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INVENTOR (1848-1928)

Born in Chelsea, Massachusetts, as a young man, Lewis Latimer learned mechanical drawing while working for a Boston patent office.  In 1880, Hiram Maxim of the U.S. Electric Lighting Company needed to help develop a commercially viable electric lamp hired him.  In 1882, Latimer invented a device for efficiently manufacturing the carbon filaments used in electric lamps and shared a patent for the "Maxim electric lamp,"  He also patented a threaded wooden socket for light bulbs and supervised the installation of electric streetlights in New York City, Philadelphia, Montreal, and London.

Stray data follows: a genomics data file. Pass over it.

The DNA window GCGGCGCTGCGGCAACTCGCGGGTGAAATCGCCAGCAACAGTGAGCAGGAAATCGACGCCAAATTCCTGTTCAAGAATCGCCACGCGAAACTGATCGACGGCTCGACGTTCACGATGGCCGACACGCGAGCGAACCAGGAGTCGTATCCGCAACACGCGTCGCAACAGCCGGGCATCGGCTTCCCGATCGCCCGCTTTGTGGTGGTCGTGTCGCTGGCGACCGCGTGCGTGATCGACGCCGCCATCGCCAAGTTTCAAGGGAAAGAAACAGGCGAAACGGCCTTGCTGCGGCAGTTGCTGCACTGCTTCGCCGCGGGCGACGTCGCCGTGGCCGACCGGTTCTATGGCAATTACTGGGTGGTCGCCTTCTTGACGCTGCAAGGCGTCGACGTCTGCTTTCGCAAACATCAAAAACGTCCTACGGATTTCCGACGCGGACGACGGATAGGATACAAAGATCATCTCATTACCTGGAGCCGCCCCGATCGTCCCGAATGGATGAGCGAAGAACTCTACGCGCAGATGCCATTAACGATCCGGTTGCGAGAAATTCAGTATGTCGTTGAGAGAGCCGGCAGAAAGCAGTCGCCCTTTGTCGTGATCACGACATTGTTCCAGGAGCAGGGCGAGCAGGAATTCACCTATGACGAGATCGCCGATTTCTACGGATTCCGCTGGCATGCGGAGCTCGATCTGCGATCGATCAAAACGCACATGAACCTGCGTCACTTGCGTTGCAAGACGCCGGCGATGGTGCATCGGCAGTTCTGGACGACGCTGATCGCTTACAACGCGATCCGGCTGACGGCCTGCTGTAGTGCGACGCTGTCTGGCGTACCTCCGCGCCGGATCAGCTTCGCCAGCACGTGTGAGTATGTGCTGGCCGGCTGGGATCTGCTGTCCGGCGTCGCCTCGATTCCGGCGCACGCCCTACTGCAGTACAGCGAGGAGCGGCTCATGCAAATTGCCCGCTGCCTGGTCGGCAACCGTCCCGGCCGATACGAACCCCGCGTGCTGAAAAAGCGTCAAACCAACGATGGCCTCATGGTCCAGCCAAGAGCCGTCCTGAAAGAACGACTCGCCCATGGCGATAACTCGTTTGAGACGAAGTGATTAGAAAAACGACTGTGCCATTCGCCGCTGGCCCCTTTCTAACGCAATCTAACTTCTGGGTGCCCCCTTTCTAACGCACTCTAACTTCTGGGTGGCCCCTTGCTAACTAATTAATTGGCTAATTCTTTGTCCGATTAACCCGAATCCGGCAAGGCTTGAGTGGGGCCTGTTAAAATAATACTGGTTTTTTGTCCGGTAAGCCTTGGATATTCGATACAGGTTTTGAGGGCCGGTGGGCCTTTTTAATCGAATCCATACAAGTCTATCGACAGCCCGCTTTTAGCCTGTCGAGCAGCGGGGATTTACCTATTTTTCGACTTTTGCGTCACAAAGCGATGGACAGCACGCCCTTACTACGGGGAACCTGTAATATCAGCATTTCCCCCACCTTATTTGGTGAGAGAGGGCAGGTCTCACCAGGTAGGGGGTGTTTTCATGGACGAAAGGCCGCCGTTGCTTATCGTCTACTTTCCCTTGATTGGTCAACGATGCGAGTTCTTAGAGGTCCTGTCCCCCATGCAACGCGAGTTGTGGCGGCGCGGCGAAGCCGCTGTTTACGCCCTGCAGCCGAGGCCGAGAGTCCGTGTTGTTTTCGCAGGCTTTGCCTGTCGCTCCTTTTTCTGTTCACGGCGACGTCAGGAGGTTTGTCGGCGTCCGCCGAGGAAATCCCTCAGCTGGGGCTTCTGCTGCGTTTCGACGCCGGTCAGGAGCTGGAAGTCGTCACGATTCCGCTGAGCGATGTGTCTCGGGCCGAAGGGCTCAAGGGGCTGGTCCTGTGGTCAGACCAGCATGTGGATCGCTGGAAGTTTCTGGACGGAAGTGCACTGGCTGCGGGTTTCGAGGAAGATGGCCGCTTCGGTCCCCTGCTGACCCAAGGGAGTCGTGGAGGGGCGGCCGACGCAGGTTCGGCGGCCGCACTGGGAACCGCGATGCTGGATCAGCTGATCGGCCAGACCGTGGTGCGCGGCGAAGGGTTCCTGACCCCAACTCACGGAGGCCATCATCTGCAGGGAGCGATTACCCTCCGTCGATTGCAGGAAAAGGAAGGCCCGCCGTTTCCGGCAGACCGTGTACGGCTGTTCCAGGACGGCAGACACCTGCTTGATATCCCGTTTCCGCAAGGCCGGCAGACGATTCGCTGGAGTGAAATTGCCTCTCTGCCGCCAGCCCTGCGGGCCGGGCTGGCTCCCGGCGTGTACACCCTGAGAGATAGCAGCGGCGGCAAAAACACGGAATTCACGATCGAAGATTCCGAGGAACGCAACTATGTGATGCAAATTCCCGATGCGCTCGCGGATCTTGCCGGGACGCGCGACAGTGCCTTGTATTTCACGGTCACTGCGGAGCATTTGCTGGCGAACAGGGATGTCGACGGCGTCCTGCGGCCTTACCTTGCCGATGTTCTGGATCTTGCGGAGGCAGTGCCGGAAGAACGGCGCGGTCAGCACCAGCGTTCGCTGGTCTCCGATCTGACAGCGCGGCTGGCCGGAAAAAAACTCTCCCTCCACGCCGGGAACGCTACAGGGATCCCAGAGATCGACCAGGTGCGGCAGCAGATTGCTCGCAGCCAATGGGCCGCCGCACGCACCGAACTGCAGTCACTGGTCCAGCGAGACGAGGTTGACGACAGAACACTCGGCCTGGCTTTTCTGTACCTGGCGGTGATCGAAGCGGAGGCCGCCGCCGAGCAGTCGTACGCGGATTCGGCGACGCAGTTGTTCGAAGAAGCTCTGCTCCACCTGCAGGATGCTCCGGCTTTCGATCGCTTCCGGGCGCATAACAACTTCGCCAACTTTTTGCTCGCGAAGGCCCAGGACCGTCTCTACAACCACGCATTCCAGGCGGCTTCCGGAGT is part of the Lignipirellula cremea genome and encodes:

In 1884, Latimer became an engineer at the Edison Electric Light Company where he had the distinction of being the only African American member of "Edison's Pioneers" (Thomas Edison's team of inventors).  While working for Edison, Latimer wrote "Incandescent Electric Lighting," the first engineering handbook on lighting systems.  Although today's incandescent light bulbs use filaments made of tungsten rather than carbon, Latimer's work helped to make possible the widespread use of electric lights. 

Revised: July 18, 2013.